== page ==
Category Archives: Photography

Eyes on the Ground

From season to season the park is constantly changing, but sometime it changes drastically overnight – as it did when we received a foot of snow in a couple of days.

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Filed under Birds, Photography, Poetry, Typecasting, Uncategorized, Wildlife, winter

On the 5th Day of Christmas

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Christmas Greetings 2019

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December 23, 2019 · 4:29 pm

‘Tis the Season

Sold another typewriter this week, a 1966 Smith Corona Sterling. In fact, just a Silent Super with a different name on it. Smith Corona was still making the 5 series in 1966, long after they introduced series 6. I have a 1959 series 6 to prove it!  This one is a present for a youngster. Lucky kid to have a cool grandmother! I’m thrilled to see this going to a young writer.

1966 Sterling aka Silent Super

I got out my “Christmas” typewriter, a red Remington Rand (spray painted ). My grandson spotted it and immediately began to press on the keys. It’s never too early to start typing lessons.

11 month old typist

Another sign of the season is the abundance of raptors about. This eagle dove towards the lake and then we saw it fly off into a tree. When we got close, we could see it eating what it had caught. Then it wiped its beak on a branch. There were no napkins available.

eagle having lunch

you have crumbs on your cheek!

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Filed under Birds, Photography, Typewriters, Wildlife, winter

Art, Science or Magic?

At bedtime Olympia went to talk to Oliver about what Ned had told her.
You know what Dad said, she whispered?
What, said Oliver?
He said that there is no magic, because it’s all just advanced technology. Do you think that’s possible?
Anything’s possible, said Oliver, but how would you know the difference?
I wish I could ask the Magic Typer, said Olympia.
What would you ask it, said Oliver?
If it was magic or technology, said Olympia.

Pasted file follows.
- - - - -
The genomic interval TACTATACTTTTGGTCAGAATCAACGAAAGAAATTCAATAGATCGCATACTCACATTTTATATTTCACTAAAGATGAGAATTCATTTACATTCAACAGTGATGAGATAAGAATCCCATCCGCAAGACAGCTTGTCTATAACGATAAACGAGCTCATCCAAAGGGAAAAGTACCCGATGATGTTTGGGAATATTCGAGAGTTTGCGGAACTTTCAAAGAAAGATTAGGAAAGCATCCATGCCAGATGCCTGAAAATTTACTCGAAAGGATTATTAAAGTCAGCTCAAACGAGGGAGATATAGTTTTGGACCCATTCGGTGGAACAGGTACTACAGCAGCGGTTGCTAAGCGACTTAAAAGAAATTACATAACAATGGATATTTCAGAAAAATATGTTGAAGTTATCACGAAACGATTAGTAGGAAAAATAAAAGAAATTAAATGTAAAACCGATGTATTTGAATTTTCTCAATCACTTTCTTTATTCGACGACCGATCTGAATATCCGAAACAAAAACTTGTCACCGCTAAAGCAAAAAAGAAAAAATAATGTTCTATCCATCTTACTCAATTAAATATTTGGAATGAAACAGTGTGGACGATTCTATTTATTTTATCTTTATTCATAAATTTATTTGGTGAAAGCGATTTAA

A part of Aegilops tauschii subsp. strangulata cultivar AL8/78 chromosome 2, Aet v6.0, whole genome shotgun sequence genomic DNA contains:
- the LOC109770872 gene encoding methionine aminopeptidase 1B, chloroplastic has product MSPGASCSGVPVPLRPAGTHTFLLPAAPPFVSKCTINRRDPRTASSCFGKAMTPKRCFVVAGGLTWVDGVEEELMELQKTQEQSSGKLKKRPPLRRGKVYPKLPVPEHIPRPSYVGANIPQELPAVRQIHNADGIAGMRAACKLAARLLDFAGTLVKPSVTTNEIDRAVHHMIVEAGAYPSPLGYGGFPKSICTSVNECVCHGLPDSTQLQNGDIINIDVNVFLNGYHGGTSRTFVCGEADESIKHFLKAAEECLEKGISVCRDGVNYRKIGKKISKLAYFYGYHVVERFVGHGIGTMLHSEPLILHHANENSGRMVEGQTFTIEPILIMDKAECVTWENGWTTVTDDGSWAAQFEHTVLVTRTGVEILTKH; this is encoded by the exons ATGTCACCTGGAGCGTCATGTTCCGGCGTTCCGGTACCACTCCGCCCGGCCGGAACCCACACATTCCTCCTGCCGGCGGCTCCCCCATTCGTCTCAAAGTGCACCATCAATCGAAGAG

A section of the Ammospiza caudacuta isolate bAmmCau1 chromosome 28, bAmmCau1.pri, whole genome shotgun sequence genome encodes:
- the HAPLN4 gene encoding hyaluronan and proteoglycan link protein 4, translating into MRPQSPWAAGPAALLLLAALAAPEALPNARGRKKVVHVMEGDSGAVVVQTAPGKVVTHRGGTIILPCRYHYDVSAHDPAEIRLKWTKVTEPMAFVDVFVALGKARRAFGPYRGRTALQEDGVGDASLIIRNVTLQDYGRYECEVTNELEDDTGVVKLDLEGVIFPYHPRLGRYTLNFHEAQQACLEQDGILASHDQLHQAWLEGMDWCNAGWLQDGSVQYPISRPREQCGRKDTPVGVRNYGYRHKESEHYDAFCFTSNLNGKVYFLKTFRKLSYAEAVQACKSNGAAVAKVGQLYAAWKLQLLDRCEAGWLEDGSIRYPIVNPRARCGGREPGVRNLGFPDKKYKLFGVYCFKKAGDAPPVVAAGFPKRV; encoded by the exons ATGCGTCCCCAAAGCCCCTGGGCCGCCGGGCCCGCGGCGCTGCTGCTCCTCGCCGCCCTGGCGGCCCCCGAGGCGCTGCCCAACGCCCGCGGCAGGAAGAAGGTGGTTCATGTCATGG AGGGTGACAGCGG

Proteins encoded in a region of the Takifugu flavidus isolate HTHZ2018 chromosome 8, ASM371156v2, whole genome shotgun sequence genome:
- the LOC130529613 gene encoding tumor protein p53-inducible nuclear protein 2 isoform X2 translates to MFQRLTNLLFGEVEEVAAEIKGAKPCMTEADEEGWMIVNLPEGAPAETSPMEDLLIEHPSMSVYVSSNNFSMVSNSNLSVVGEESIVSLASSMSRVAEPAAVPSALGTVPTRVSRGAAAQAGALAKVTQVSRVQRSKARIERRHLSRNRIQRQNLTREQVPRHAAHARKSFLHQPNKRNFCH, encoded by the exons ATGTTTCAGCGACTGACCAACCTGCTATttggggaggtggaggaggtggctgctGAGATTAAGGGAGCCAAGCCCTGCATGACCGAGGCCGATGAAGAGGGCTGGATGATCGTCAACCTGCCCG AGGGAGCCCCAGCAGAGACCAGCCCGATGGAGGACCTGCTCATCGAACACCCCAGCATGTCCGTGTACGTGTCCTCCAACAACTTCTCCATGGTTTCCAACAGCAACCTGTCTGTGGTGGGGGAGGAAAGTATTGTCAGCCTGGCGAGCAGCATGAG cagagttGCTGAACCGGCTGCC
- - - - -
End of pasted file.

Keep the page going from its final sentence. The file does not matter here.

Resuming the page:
How would you know if it gave you the right answer, said Oliver?

from The Magic Typer (author me).

I am always wondering where the line is between art (magic) and science. What makes a photograph art, as opposed to just chemistry? Sometimes I am pretty sure photography is not art at all, and is merely a technical achievement that imitates art. Then again there are times when some photograph I see moves me in an artistic way. Is this magic or just advanced technology pushing my buttons? There is no definitive answer, of course. Most photography is not art, that is certain. And most art is crap too, for that matter. So how do we judge it all? I gave up long ago, back in architecture school when I came to the realization that even the so called experts can never agree on what is good or bad. So I just allow my senses to inform me about what I like and don’t like.

What got me going on this subject was taking photos today with my Fuji Instax camera. I think it was Cartier Bresson who said anyone could make a masterpiece with a Rolleiflex camera. He may have been right. Photos I get from the instant camera often have more art in them than the best I can take with my super pixel DSLR. Maybe because it’s all down to the subject and composition, as opposed to colour rendition, focus and sharpness of details. In any case, I enjoy the results, even if they are less than spectacular technically. That is what I enjoy about watercolour painting too, because it is imprecise and fuzzy – at least in my hands!

Here are three takes on a big old oak tree in the meadow nearby.

 

 

A tree at sunset, and two pieces from a local pub done today:

 

 

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Filed under Books, Photography, Sketching, Technology, Uncategorized

The Falling Leaves